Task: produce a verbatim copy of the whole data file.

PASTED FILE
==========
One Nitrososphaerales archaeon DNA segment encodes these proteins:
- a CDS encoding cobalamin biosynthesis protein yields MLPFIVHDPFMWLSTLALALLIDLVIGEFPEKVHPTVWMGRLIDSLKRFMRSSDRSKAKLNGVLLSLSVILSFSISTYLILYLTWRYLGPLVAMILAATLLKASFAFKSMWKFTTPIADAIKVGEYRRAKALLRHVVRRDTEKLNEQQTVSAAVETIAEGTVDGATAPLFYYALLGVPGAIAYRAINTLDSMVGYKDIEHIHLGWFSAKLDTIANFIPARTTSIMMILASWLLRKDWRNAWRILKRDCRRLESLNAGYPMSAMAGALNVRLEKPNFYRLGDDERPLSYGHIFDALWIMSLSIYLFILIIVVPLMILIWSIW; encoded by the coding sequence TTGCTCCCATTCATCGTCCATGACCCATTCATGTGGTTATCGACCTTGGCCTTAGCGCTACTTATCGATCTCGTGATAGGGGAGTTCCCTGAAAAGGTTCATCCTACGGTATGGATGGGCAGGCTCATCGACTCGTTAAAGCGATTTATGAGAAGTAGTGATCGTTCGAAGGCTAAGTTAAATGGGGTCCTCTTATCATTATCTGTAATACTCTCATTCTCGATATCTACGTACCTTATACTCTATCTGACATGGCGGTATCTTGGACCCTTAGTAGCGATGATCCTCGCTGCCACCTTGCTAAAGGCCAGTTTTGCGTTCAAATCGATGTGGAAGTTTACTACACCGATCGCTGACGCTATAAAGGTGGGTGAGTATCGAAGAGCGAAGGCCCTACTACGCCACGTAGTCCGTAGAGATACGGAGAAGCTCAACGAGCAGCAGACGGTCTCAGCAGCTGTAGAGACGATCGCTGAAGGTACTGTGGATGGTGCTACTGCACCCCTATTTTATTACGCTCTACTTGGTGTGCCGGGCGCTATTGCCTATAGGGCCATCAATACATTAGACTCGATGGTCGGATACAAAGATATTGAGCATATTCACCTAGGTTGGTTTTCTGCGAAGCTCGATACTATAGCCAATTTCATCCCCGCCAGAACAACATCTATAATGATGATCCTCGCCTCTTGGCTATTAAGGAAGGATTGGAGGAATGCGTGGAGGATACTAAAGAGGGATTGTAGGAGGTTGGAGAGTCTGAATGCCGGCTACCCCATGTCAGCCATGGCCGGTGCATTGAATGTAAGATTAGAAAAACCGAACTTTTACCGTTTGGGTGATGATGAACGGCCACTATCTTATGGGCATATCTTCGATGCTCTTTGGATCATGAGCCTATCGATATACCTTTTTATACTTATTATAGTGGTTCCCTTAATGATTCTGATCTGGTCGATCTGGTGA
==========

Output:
One Nitrososphaerales archaeon DNA segment encodes these proteins:
- a CDS encoding cobalamin biosynthesis protein yields MLPFIVHDPFMWLSTLALALLIDLVIGEFPEKVHPTVWMGRLIDSLKRFMRSSDRSKAKLNGVLLSLSVILSFSISTYLILYLTWRYLGPLVAMILAATLLKASFAFKSMWKFTTPIADAIKVGEYRRAKALLRHVVRRDTEKLNEQQTVSAAVETIAEGTVDGATAPLFYYALLGVPGAIAYRAINTLDSMVGYKDIEHIHLGWFSAKLDTIANFIPARTTSIMMILASWLLRKDWRNAWRILKRDCRRLESLNAGYPMSAMAGALNVRLEKPNFYRLGDDERPLSYGHIFDALWIMSLSIYLFILIIVVPLMILIWSIW; encoded by the coding sequence TTGCTCCCATTCATCGTCCATGACCCATTCATGTGGTTATCGACCTTGGCCTTAGCGCTACTTATCGATCTCGTGATAGGGGAGTTCCCTGAAAAGGTTCATCCTACGGTATGGATGGGCAGGCTCATCGACTCGTTAAAGCGATTTATGAGAAGTAGTGATCGTTCGAAGGCTAAGTTAAATGGGGTCCTCTTATCATTATCTGTAATACTCTCATTCTCGATATCTACGTACCTTATACTCTATCTGACATGGCGGTATCTTGGACCCTTAGTAGCGATGATCCTCGCTGCCACCTTGCTAAAGGCCAGTTTTGCGTTCAAATCGATGTGGAAGTTTACTACACCGATCGCTGACGCTATAAAGGTGGGTGAGTATCGAAGAGCGAAGGCCCTACTACGCCACGTAGTCCGTAGAGATACGGAGAAGCTCAACGAGCAGCAGACGGTCTCAGCAGCTGTAGAGACGATCGCTGAAGGTACTGTGGATGGTGCTACTGCACCCCTATTTTATTACGCTCTACTTGGTGTGCCGGGCGCTATTGCCTATAGGGCCATCAATACATTAGACTCGATGGTCGGATACAAAGATATTGAGCATATTCACCTAGGTTGGTTTTCTGCGAAGCTCGATACTATAGCCAATTTCATCCCCGCCAGAACAACATCTATAATGATGATCCTCGCCTCTTGGCTATTAAGGAAGGATTGGAGGAATGCGTGGAGGATACTAAAGAGGGATTGTAGGAGGTTGGAGAGTCTGAATGCCGGCTACCCCATGTCAGCCATGGCCGGTGCATTGAATGTAAGATTAGAAAAACCGAACTTTTACCGTTTGGGTGATGATGAACGGCCACTATCTTATGGGCATATCTTCGATGCTCTTTGGATCATGAGCCTATCGATATACCTTTTTATACTTATTATAGTGGTTCCCTTAATGATTCTGATCTGGTCGATCTGGTGA